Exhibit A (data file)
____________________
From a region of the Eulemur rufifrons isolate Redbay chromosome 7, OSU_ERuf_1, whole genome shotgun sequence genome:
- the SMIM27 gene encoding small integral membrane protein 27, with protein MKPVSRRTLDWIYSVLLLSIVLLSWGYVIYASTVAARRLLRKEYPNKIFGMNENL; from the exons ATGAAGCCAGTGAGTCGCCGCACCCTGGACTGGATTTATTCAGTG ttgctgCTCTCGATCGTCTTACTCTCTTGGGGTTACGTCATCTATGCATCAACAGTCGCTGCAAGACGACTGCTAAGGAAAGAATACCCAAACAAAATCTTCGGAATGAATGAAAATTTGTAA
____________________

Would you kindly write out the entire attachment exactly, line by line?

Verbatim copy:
From a region of the Eulemur rufifrons isolate Redbay chromosome 7, OSU_ERuf_1, whole genome shotgun sequence genome:
- the SMIM27 gene encoding small integral membrane protein 27, with protein MKPVSRRTLDWIYSVLLLSIVLLSWGYVIYASTVAARRLLRKEYPNKIFGMNENL; from the exons ATGAAGCCAGTGAGTCGCCGCACCCTGGACTGGATTTATTCAGTG ttgctgCTCTCGATCGTCTTACTCTCTTGGGGTTACGTCATCTATGCATCAACAGTCGCTGCAAGACGACTGCTAAGGAAAGAATACCCAAACAAAATCTTCGGAATGAATGAAAATTTGTAA